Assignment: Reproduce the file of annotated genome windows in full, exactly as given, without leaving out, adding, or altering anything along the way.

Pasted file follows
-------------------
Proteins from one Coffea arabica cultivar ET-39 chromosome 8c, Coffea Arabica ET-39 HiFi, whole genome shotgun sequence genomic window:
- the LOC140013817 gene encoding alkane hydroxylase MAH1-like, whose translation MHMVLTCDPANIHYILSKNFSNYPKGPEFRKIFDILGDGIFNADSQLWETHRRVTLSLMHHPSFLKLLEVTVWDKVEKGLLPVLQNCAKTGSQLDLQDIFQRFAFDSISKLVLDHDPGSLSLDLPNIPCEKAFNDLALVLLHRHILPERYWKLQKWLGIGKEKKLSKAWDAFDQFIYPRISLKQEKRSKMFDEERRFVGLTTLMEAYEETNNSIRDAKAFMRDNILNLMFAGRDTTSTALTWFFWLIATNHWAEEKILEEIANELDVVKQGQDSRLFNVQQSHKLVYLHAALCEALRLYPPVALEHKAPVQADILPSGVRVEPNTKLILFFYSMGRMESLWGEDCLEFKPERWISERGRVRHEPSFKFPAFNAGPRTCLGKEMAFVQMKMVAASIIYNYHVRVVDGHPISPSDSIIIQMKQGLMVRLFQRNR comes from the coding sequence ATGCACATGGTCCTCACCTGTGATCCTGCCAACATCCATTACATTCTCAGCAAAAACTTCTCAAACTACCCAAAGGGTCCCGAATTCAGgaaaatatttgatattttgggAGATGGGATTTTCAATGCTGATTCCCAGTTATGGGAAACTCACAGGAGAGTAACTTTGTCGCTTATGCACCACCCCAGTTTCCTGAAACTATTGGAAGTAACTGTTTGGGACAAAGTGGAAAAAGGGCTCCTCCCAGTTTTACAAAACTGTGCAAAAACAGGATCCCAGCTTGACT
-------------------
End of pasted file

Proteins from one Coffea arabica cultivar ET-39 chromosome 8c, Coffea Arabica ET-39 HiFi, whole genome shotgun sequence genomic window:
- the LOC140013817 gene encoding alkane hydroxylase MAH1-like, whose translation MHMVLTCDPANIHYILSKNFSNYPKGPEFRKIFDILGDGIFNADSQLWETHRRVTLSLMHHPSFLKLLEVTVWDKVEKGLLPVLQNCAKTGSQLDLQDIFQRFAFDSISKLVLDHDPGSLSLDLPNIPCEKAFNDLALVLLHRHILPERYWKLQKWLGIGKEKKLSKAWDAFDQFIYPRISLKQEKRSKMFDEERRFVGLTTLMEAYEETNNSIRDAKAFMRDNILNLMFAGRDTTSTALTWFFWLIATNHWAEEKILEEIANELDVVKQGQDSRLFNVQQSHKLVYLHAALCEALRLYPPVALEHKAPVQADILPSGVRVEPNTKLILFFYSMGRMESLWGEDCLEFKPERWISERGRVRHEPSFKFPAFNAGPRTCLGKEMAFVQMKMVAASIIYNYHVRVVDGHPISPSDSIIIQMKQGLMVRLFQRNR comes from the coding sequence ATGCACATGGTCCTCACCTGTGATCCTGCCAACATCCATTACATTCTCAGCAAAAACTTCTCAAACTACCCAAAGGGTCCCGAATTCAGgaaaatatttgatattttgggAGATGGGATTTTCAATGCTGATTCCCAGTTATGGGAAACTCACAGGAGAGTAACTTTGTCGCTTATGCACCACCCCAGTTTCCTGAAACTATTGGAAGTAACTGTTTGGGACAAAGTGGAAAAAGGGCTCCTCCCAGTTTTACAAAACTGTGCAAAAACAGGATCCCAGCTTGACT